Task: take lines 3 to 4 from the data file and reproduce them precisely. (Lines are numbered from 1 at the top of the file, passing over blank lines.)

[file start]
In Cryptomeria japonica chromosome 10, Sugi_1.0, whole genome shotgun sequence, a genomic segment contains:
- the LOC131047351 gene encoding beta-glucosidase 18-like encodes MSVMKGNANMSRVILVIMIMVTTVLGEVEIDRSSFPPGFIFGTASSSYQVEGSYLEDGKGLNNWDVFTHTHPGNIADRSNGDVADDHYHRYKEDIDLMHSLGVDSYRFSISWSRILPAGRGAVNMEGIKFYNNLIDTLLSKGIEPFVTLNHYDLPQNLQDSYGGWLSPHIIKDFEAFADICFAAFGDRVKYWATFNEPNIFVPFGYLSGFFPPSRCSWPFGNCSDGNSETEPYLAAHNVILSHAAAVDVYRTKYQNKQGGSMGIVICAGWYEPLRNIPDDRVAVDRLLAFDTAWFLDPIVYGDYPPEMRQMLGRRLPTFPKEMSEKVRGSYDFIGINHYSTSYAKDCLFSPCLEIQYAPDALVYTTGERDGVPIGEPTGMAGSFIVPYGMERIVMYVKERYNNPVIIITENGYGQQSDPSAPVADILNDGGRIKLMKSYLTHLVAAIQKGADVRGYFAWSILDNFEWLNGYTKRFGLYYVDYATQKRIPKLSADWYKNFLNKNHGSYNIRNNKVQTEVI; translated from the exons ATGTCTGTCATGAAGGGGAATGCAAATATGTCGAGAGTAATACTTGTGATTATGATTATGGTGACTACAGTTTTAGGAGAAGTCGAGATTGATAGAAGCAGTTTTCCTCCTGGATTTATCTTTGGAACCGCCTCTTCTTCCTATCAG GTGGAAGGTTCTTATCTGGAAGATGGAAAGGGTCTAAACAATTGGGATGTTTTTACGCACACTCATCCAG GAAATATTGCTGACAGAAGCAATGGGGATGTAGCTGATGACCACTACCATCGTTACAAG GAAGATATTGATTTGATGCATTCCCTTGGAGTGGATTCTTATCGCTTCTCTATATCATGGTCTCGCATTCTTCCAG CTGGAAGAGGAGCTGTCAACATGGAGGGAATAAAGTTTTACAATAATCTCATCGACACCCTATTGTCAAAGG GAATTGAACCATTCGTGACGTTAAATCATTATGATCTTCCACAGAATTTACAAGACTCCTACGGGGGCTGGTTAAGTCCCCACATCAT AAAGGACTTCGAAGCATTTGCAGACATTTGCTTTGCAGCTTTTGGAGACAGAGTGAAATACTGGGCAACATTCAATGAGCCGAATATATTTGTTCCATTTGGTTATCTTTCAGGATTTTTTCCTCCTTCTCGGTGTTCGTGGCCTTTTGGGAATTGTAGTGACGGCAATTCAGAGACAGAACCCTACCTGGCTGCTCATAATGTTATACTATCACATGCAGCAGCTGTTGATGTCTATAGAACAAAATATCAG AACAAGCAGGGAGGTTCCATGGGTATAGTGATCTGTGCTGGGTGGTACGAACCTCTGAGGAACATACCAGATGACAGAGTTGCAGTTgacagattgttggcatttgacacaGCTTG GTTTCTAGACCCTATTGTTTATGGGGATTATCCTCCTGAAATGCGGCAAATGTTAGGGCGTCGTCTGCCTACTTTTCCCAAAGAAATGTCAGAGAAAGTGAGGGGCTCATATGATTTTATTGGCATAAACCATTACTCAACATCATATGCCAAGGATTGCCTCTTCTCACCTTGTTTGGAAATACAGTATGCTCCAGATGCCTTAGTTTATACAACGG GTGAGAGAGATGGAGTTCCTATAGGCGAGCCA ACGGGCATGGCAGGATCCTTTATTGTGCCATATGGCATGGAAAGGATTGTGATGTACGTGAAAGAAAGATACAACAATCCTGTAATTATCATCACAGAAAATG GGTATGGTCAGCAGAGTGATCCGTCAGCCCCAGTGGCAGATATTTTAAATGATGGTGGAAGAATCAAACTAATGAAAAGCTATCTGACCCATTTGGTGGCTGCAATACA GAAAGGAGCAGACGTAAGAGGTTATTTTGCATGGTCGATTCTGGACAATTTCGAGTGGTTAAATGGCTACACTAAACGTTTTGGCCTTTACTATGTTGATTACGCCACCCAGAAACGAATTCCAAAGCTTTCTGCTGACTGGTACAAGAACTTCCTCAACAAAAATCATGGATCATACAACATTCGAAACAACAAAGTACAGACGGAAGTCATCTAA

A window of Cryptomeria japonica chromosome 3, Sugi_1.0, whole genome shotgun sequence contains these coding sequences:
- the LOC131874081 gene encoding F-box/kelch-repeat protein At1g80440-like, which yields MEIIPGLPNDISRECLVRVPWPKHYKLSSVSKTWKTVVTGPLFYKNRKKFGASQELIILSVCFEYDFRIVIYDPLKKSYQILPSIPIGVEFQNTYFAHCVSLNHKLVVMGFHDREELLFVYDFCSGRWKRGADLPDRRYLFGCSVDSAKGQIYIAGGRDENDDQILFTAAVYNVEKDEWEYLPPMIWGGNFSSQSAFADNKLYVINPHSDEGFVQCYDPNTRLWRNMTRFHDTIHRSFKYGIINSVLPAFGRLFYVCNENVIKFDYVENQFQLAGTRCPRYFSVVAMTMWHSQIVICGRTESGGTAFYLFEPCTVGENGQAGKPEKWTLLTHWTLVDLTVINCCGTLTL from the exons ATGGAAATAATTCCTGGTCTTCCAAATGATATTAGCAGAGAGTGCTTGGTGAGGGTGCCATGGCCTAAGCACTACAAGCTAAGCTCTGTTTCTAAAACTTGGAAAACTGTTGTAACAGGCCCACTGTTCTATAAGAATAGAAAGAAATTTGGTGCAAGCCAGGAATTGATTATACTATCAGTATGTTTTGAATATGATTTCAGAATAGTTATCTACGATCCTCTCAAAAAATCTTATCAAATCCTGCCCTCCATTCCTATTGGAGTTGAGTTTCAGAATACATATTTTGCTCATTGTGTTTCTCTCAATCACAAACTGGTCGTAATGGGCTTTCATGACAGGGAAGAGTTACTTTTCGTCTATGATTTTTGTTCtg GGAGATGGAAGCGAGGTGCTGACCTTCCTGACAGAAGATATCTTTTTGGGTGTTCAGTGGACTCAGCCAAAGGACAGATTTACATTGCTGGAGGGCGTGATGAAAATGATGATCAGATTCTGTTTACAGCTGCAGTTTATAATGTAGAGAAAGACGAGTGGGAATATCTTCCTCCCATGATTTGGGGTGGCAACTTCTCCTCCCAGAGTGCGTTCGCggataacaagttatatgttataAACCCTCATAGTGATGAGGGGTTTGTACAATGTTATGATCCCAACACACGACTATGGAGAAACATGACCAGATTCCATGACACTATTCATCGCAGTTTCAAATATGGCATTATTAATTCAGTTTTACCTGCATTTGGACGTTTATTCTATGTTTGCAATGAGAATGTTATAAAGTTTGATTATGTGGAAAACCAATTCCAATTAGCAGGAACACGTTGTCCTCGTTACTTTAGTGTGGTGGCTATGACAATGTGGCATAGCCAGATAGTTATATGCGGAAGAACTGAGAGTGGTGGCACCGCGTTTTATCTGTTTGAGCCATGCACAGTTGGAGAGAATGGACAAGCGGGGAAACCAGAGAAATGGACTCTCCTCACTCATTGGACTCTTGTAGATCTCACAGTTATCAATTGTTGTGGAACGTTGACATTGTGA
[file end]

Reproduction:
A window of Cryptomeria japonica chromosome 3, Sugi_1.0, whole genome shotgun sequence contains these coding sequences:
- the LOC131874081 gene encoding F-box/kelch-repeat protein At1g80440-like, which yields MEIIPGLPNDISRECLVRVPWPKHYKLSSVSKTWKTVVTGPLFYKNRKKFGASQELIILSVCFEYDFRIVIYDPLKKSYQILPSIPIGVEFQNTYFAHCVSLNHKLVVMGFHDREELLFVYDFCSGRWKRGADLPDRRYLFGCSVDSAKGQIYIAGGRDENDDQILFTAAVYNVEKDEWEYLPPMIWGGNFSSQSAFADNKLYVINPHSDEGFVQCYDPNTRLWRNMTRFHDTIHRSFKYGIINSVLPAFGRLFYVCNENVIKFDYVENQFQLAGTRCPRYFSVVAMTMWHSQIVICGRTESGGTAFYLFEPCTVGENGQAGKPEKWTLLTHWTLVDLTVINCCGTLTL from the exons ATGGAAATAATTCCTGGTCTTCCAAATGATATTAGCAGAGAGTGCTTGGTGAGGGTGCCATGGCCTAAGCACTACAAGCTAAGCTCTGTTTCTAAAACTTGGAAAACTGTTGTAACAGGCCCACTGTTCTATAAGAATAGAAAGAAATTTGGTGCAAGCCAGGAATTGATTATACTATCAGTATGTTTTGAATATGATTTCAGAATAGTTATCTACGATCCTCTCAAAAAATCTTATCAAATCCTGCCCTCCATTCCTATTGGAGTTGAGTTTCAGAATACATATTTTGCTCATTGTGTTTCTCTCAATCACAAACTGGTCGTAATGGGCTTTCATGACAGGGAAGAGTTACTTTTCGTCTATGATTTTTGTTCtg GGAGATGGAAGCGAGGTGCTGACCTTCCTGACAGAAGATATCTTTTTGGGTGTTCAGTGGACTCAGCCAAAGGACAGATTTACATTGCTGGAGGGCGTGATGAAAATGATGATCAGATTCTGTTTACAGCTGCAGTTTATAATGTAGAGAAAGACGAGTGGGAATATCTTCCTCCCATGATTTGGGGTGGCAACTTCTCCTCCCAGAGTGCGTTCGCggataacaagttatatgttataAACCCTCATAGTGATGAGGGGTTTGTACAATGTTATGATCCCAACACACGACTATGGAGAAACATGACCAGATTCCATGACACTATTCATCGCAGTTTCAAATATGGCATTATTAATTCAGTTTTACCTGCATTTGGACGTTTATTCTATGTTTGCAATGAGAATGTTATAAAGTTTGATTATGTGGAAAACCAATTCCAATTAGCAGGAACACGTTGTCCTCGTTACTTTAGTGTGGTGGCTATGACAATGTGGCATAGCCAGATAGTTATATGCGGAAGAACTGAGAGTGGTGGCACCGCGTTTTATCTGTTTGAGCCATGCACAGTTGGAGAGAATGGACAAGCGGGGAAACCAGAGAAATGGACTCTCCTCACTCATTGGACTCTTGTAGATCTCACAGTTATCAATTGTTGTGGAACGTTGACATTGTGA